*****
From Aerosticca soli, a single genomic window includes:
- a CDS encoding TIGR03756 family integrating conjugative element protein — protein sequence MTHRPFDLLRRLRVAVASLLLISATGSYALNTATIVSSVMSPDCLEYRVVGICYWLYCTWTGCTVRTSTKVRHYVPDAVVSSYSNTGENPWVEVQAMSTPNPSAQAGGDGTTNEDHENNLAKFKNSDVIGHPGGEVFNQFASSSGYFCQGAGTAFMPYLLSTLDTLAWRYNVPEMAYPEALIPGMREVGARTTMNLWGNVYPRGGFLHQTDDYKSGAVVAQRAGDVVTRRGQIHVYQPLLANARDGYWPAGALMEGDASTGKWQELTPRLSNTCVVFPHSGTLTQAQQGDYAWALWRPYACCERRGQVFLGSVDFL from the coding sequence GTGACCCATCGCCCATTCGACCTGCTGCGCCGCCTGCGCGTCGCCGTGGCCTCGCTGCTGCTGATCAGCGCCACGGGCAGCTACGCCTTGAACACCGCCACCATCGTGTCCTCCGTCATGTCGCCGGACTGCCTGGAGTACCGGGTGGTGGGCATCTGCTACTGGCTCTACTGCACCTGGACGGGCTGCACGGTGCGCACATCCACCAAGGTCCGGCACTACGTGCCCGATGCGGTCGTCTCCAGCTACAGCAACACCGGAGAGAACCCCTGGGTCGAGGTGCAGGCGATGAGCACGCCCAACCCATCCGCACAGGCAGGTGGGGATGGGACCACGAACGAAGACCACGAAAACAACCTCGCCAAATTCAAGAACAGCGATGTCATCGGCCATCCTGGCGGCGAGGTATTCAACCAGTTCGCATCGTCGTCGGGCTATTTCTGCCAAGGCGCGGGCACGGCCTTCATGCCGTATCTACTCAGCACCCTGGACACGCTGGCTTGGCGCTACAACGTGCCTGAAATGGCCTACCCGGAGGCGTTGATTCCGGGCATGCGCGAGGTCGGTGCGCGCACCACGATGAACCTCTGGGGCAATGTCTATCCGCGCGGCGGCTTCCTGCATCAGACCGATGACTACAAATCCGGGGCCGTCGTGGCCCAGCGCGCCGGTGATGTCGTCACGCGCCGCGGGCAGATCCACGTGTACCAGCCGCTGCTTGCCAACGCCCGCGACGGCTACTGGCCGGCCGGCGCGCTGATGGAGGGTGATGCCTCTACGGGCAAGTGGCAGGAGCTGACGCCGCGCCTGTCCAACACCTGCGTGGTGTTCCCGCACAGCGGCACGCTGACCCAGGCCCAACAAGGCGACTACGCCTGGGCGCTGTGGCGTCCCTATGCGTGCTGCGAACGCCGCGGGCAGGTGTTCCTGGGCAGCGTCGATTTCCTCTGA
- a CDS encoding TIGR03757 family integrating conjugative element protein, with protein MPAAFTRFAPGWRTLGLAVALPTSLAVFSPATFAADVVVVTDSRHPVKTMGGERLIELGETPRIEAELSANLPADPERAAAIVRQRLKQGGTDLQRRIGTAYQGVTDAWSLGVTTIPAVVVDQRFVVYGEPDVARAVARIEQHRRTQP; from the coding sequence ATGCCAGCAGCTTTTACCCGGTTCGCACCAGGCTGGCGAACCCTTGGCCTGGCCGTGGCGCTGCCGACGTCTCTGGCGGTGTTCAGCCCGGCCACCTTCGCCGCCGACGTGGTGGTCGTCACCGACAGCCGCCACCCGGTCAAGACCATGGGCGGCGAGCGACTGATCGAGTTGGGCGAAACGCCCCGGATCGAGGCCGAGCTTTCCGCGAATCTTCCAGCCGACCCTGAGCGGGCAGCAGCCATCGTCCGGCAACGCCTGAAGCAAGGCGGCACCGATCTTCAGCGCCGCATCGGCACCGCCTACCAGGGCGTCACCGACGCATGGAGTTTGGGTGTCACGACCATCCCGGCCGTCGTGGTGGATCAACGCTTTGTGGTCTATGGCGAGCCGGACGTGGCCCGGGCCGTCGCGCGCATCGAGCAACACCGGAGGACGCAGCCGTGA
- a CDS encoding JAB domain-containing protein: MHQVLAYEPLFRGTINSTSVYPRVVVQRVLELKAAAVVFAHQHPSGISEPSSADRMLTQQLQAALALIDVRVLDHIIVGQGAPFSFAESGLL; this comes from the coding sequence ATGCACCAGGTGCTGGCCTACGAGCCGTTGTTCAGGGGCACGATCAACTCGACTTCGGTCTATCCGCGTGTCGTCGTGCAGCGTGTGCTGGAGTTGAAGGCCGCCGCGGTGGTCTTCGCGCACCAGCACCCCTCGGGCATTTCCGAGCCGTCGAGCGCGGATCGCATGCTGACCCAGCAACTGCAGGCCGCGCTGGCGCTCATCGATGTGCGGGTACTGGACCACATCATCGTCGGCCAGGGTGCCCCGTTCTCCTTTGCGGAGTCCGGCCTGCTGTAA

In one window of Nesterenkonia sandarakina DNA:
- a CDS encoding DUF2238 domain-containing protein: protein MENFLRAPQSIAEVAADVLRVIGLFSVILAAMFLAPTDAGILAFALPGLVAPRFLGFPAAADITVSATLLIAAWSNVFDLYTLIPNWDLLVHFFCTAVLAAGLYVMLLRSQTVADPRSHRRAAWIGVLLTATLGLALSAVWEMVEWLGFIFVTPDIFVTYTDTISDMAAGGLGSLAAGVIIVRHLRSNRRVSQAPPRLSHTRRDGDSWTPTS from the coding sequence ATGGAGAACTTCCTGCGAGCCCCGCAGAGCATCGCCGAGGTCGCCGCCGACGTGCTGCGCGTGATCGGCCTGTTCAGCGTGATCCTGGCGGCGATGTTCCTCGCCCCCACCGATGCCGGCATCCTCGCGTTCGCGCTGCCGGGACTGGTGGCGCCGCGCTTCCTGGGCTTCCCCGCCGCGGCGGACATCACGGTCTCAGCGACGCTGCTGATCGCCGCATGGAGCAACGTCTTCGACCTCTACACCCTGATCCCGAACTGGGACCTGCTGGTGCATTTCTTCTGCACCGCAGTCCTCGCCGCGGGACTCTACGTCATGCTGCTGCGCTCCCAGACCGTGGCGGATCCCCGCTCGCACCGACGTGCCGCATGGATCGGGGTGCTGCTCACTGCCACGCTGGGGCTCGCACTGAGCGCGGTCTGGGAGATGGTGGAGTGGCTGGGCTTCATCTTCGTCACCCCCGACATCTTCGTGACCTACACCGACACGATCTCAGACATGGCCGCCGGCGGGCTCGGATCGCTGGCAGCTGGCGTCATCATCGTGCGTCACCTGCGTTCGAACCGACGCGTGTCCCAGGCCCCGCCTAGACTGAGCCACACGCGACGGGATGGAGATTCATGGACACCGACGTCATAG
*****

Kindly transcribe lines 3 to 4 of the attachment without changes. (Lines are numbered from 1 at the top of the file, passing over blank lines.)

- a CDS encoding TIGR03757 family integrating conjugative element protein, with protein MPAAFTRFAPGWRTLGLAVALPTSLAVFSPATFAADVVVVTDSRHPVKTMGGERLIELGETPRIEAELSANLPADPERAAAIVRQRLKQGGTDLQRRIGTAYQGVTDAWSLGVTTIPAVVVDQRFVVYGEPDVARAVARIEQHRRTQP; from the coding sequence ATGCCAGCAGCTTTTACCCGGTTCGCACCAGGCTGGCGAACCCTTGGCCTGGCCGTGGCGCTGCCGACGTCTCTGGCGGTGTTCAGCCCGGCCACCTTCGCCGCCGACGTGGTGGTCGTCACCGACAGCCGCCACCCGGTCAAGACCATGGGCGGCGAGCGACTGATCGAGTTGGGCGAAACGCCCCGGATCGAGGCCGAGCTTTCCGCGAATCTTCCAGCCGACCCTGAGCGGGCAGCAGCCATCGTCCGGCAACGCCTGAAGCAAGGCGGCACCGATCTTCAGCGCCGCATCGGCACCGCCTACCAGGGCGTCACCGACGCATGGAGTTTGGGTGTCACGACCATCCCGGCCGTCGTGGTGGATCAACGCTTTGTGGTCTATGGCGAGCCGGACGTGGCCCGGGCCGTCGCGCGCATCGAGCAACACCGGAGGACGCAGCCGTGA
- a CDS encoding JAB domain-containing protein: MHQVLAYEPLFRGTINSTSVYPRVVVQRVLELKAAAVVFAHQHPSGISEPSSADRMLTQQLQAALALIDVRVLDHIIVGQGAPFSFAESGLL; this comes from the coding sequence ATGCACCAGGTGCTGGCCTACGAGCCGTTGTTCAGGGGCACGATCAACTCGACTTCGGTCTATCCGCGTGTCGTCGTGCAGCGTGTGCTGGAGTTGAAGGCCGCCGCGGTGGTCTTCGCGCACCAGCACCCCTCGGGCATTTCCGAGCCGTCGAGCGCGGATCGCATGCTGACCCAGCAACTGCAGGCCGCGCTGGCGCTCATCGATGTGCGGGTACTGGACCACATCATCGTCGGCCAGGGTGCCCCGTTCTCCTTTGCGGAGTCCGGCCTGCTGTAA